Behemoth will release their eleventh studio album, “I loved You At Your Darkest” (A.k.a. “ILYAYD”), on October 5 2018 via Metal Blade Records. As soon as I published a post about the backlash to the first two singles, I received the full record to listen to!
I have been a fan of Behemoth for many years, which means I am also quite critical. That said, I take the Polish extreme-metal band with a grain of salt, as you can read here. I love the theatrics, the imagery and, of course, the brutal music. I’m especially a fan of their live shows.
There’s something about this band for everyone, and I’m truly excited to talk about I Loved You At Your Darkest.
The record starts with an intro track called “Solve” which is an eerie chant from the kids you hear on the “God=Dog” track. It morphs into some music from the band as well, but it’s clearly setting the mood for the record.
“Wolves ov Siberia”
The second single released and the first full song on the new record, “Wolves ov Siberia” comes in at full strength after the intro track, and in a way, it seems the two were intended to work together. I am expecting that the live shows will probably start with the “Solve” followed by this song as the opener.
The first single from the record is “God=Dog “as I’m sure everyone reading this already knows. As I mentioned in my last post about Behemoth, this song is very much “like a mixture of The Satanist recording quality and Demigod songwriting.” To me it’s fucking fantastic and exactly what I want from these guys.
“Ecclesia Diabolica Catholica”
This song starts off almost like a rock anthem, but don’t let that fool you. “Ecclesia Diabolica Catholica” is a circle-pit monster. Sure enough, the chorus is more epic and in line with the intro. There is a face-melting solo here to boot. This track is more unlike Behemoth than the previously released tracks, so for all the haters, get ready for something significantly more progressive. Personally, I need to open my mind a bit more to appreciate the fact that the band is evolving.
Staying true to the rock sound they started on the last track, “Bartzabel” starts off more like a mixture of traditional black metal and Behemoth‘s sound. This one doesn’t really speak to me, as I’m not really into the rock stuff that much.
“If Crucifixion Was Not Enough…”
Picking things up a bit, the beginning of “If Crucifixion Was Not Enough …” feels like an extension of “Bartzabel” in it’s similar chords and sound, but there is a bit of aggression to this one. It gets more psychotic toward the middle – but not Behemoth crazy … It’s very different from what you might expect, but on this track, I feel it’s in a good way.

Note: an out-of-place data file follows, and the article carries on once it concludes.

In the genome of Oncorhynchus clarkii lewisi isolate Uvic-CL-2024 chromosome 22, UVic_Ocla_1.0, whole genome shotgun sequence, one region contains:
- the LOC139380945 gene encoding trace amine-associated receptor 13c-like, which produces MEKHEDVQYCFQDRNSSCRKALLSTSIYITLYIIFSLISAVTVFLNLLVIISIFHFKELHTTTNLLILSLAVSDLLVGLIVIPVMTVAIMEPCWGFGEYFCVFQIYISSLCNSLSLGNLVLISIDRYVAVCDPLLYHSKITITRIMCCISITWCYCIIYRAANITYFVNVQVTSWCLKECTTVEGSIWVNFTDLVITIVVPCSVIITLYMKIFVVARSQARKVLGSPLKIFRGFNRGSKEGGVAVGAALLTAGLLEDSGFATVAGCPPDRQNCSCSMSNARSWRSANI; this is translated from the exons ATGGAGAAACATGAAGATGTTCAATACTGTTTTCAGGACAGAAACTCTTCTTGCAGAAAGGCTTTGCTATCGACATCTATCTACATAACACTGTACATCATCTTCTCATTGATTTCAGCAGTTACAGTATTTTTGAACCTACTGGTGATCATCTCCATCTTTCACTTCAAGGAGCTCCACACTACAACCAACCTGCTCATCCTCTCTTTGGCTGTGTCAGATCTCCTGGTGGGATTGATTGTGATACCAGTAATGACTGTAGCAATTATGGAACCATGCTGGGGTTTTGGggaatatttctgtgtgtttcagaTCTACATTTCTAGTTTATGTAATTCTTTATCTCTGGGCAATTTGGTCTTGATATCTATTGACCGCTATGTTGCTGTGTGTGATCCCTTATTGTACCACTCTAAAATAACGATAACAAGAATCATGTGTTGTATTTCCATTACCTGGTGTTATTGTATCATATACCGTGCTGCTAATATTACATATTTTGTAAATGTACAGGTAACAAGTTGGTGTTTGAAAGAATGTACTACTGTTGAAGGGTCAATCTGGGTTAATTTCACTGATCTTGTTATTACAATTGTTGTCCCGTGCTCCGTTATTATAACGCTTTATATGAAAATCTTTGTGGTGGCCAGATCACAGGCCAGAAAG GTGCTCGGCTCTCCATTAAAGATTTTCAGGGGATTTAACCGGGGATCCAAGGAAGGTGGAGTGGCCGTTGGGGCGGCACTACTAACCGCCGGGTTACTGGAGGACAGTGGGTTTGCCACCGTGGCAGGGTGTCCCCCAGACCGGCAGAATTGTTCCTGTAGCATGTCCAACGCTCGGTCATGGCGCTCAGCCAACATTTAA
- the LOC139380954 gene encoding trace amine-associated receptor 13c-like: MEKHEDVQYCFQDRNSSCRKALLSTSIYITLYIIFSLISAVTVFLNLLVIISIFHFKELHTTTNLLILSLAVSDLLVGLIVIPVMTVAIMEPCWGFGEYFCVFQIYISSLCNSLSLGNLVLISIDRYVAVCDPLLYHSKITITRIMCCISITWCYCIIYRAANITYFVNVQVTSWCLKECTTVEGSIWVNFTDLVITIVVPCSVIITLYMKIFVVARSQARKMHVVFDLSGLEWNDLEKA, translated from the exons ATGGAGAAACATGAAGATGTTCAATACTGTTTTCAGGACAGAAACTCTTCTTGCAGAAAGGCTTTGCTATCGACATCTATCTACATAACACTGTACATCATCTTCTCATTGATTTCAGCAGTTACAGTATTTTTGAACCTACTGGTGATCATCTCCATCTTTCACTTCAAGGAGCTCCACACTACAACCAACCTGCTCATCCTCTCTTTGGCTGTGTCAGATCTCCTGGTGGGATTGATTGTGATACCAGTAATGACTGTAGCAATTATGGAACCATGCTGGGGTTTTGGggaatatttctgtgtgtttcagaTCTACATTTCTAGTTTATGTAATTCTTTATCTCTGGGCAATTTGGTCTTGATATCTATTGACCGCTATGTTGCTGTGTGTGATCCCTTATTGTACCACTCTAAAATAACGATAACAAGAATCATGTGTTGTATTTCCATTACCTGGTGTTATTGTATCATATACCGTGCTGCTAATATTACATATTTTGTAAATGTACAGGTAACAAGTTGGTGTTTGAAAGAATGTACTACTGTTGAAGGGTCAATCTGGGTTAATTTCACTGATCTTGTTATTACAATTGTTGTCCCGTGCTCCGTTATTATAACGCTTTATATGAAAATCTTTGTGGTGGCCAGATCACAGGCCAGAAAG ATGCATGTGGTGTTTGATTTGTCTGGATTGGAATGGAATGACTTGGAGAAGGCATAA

Here, we, go. Now we’re back to the Behemoth we all know and love. “Angelvs XIII” is some fine extreme metal. After three tracks of experimentation, this is some much-needed relief. The track is pretty relentless, has a fist-raising middle followed by a face-melting solo. They do get a bit proggy toward the end which I’m still trying to wrap my head around on this record. That said, this isn’t bad prog. It ties the song to the theme of the record and adds some feeling to the song. And don’t worry – it ends properly!
Badass intro followed by circle-pit friendly rhythms, “Sabbath Mater” gets back to the rock-friendly melodies infused with extreme metal. The song gets to an almost punk-like place a bit later with some proggy soloing. The track comes full-circle to some epic Behemoth fist-raising stuff which leaves me with a really good impression of the song. This is one of the more successful experiments on this record.
“Epic” is probably the best way to describe “Havohej Pantocrator.” This song is very similar to “O Father, O Satan, O Sun” at times, but is more rock in its relief. There is a pretty aggressive bridge that comes, with yet another face-melting solo. It comes around into an epic ending that I could see as a live show closer. It’s pretty fun, Behemoth-style.
“Rom 5:8” starts as almost like an extension of “Havohej Pantocrator,” which is good because I could have had more of that song. There are similar melodies and a lot more aggression. This is a song that showcases a lot more of the good that comes with trying new things.
“We Are the Next 1000 Years”
This song starts like some traditional Behemoth music which is a good thing, although I wouldn’t say it’s anything particularly special. It’s aggressive, which is nice, but that’s about all I liked about “We Are The Next 1000 Years.”
Starting like a proper Behemoth album-closer, “Coagvla” drives home the point that our beloved extreme-metal favorites aren’t gone, but just trying some new shit. Inferno is a master here and shows you why he gets the respect he does. This isn’t really a song, but a nice way to finish things off.
This is the most melodic Behemoth record to date, and throughout the first listen, I couldn’t help but be reminded of when Opeth went full-rock rather than the expected rock/metal mix we loved them for.
Behemoth have changed. Or better, Behemoth are currently going through a change that started with The Satanist and is now in full-swing with I Loved You At Your Darkest. I don’t like everything I heard on this record, but that doesn’t mean I hate it either. I just need to wrap my head around the fact that Behemoth are evolving into a more progressive band. I love progressive bands, so maybe it just takes time.
This is not Behemoth‘s best record, but in their defense, bands who are trying something new rarely do so by putting out perfect records over and over. There are some standout moments like “Rom 5:8,” which is more progressive, and “Angelvs XIII,” which is probably my favorite track on the record.
I like Behemoth, and I’m a fan of the scene that surrounds them. If this is the band doing their worst, then I’m a truly happy member of that camp. I can’t wait to see what they do next.
I Loved You At Your Darkest is out October 5 on Metal Blade Records. Buy it here!